Noninvasive Neurostimulator Shows Efficacy in Episodic Migraine
Neurology Reviews. 2018 June;26(6):33-36
Patients with episodic migraine with or without aura were recruited from 10 Italian tertiary headache centers. A total of 285 patients were enrolled, and 248 randomized: 122 to the active arm and 126 to the sham arm. A total of 117 patients completed the double-blind period in the active arm, and 123 patients in the sham arm. “We had a few discontinuations in both arms, one of which was due to the device,” Dr. Tassorelli and colleagues noted. “Demographic and baseline characteristics show typical pictures of patients with episodic migraine,” Dr. Tassorelli said. Study subjects were mostly young, mostly female, and mostly experiencing migraine without aura. Subjects had a mean of five attacks of migraine per month, a mean of six days of headache per month, and a mean monthly intake of five acute migraine medications. One-third of the patients were on stable prophylactic medications. About 40% of the patients were having moderate pain when they treated their first attack. One-third of them were experiencing mild pain, while 23% were experiencing severe pain in the active group and 15% were having severe pain in the sham group.
Stimulation Reduced Pain
The primary end point of the study was pain freedom at 120 minutes for the first attack. The investigators found a significant difference between the two arms at 30 minutes that became more evident at 60 minutes. At 120 minutes, there was a difference, “but we lost the statistical significance,” Dr. Tassorelli reported. “However, a more refined, post hoc repeated-measure analysis showed that the group treated with the active stimulation had significantly more pain relief than the sham stimulation over the 120-minute period.”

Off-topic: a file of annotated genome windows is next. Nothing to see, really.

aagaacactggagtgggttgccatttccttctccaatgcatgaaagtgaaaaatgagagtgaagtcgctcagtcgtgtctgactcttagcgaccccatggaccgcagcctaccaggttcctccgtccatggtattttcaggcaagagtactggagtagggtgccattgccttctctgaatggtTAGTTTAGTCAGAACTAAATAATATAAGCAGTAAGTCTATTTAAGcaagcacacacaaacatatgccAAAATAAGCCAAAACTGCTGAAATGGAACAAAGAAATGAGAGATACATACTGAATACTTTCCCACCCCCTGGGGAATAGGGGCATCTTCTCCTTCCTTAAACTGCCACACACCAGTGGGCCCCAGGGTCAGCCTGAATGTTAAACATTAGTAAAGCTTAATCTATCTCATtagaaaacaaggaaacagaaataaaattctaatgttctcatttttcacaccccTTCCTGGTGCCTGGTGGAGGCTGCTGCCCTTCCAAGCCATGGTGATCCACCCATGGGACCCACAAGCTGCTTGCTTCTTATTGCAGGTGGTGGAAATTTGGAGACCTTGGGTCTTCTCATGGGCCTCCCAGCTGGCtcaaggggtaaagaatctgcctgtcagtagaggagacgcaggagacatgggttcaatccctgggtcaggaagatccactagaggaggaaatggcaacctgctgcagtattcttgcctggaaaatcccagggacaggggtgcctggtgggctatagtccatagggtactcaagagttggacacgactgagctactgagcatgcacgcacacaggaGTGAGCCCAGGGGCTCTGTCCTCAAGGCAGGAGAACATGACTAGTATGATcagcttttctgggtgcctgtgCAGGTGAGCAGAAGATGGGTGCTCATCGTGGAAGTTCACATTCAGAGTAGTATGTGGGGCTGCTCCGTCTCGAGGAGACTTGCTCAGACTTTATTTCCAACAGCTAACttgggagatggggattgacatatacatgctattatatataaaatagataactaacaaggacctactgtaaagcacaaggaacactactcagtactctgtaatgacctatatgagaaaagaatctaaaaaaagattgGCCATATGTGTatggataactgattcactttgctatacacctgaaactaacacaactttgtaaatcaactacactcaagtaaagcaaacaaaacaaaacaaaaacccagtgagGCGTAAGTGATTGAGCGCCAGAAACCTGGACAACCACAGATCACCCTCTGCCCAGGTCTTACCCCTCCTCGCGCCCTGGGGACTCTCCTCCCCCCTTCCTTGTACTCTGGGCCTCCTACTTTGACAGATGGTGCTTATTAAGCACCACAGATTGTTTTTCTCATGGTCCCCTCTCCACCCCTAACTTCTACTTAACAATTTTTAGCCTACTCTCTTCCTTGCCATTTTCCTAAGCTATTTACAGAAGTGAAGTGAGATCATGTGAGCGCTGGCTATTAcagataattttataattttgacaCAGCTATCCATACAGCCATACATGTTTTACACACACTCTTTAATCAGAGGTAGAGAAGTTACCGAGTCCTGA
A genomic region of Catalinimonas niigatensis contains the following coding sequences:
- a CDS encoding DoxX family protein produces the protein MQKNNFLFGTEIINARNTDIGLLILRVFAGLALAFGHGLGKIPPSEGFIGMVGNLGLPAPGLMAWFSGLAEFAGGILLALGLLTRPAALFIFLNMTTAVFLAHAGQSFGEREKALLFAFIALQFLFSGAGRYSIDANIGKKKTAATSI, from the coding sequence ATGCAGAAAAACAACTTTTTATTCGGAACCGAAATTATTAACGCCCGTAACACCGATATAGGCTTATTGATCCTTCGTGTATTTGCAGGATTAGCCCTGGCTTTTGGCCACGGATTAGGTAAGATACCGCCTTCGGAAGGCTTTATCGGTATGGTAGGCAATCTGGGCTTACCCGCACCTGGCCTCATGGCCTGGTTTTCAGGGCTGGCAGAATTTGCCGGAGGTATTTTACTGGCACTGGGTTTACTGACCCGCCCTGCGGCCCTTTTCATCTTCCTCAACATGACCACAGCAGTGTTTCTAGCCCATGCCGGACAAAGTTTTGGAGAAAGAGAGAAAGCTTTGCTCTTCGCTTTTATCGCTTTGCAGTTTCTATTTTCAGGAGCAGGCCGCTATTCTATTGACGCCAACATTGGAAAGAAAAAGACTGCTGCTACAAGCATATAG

One of the secondary outcome measures was headache response for the first attack, meaning a transition from severe or moderate pain to mild or no pain. “There was some difference at 30 minutes, although it was not significant. It was almost significant at 60 minutes, and it was definitely significant between groups in favor of the active nVNS at 120 minutes,” Dr. Tassorelli said.
The rate of participants who had a therapeutic response for 50% of attacks or more at 120 minutes speaks to the consistency of the response. Almost half of the patients responded to nVNS at 120 minutes for 50% or more of all treated attacks—47.6% achieved mild or no pain at 120 minutes in the treatment group versus 32.3% in the sham group; 32.4% achieved pain freedom at 120 minutes in the treatment group versus 18.2% in the sham group.
“We did not have many adverse events in this study,” Dr. Tassorelli said. Adverse effects of nVNS, mainly application site discomfort, were infrequent, mild, and transitory. No serious adverse events were recorded, and none of the patients in the active treatment group discontinued treatment due to adverse events.
In summary, nVNS “proved superior to sham for pain freedom at 30 minutes and at 60 minutes, but not at 120 minutes, which was our primary end point,” said Dr. Tassorelli and colleagues. “However, repeated-measures analysis validated the primary end point, indicating the superiority of active stimulation over sham through 120 minutes. This study provides class one evidence for the efficacy of nVNS in the acute treatment of episodic migraine.”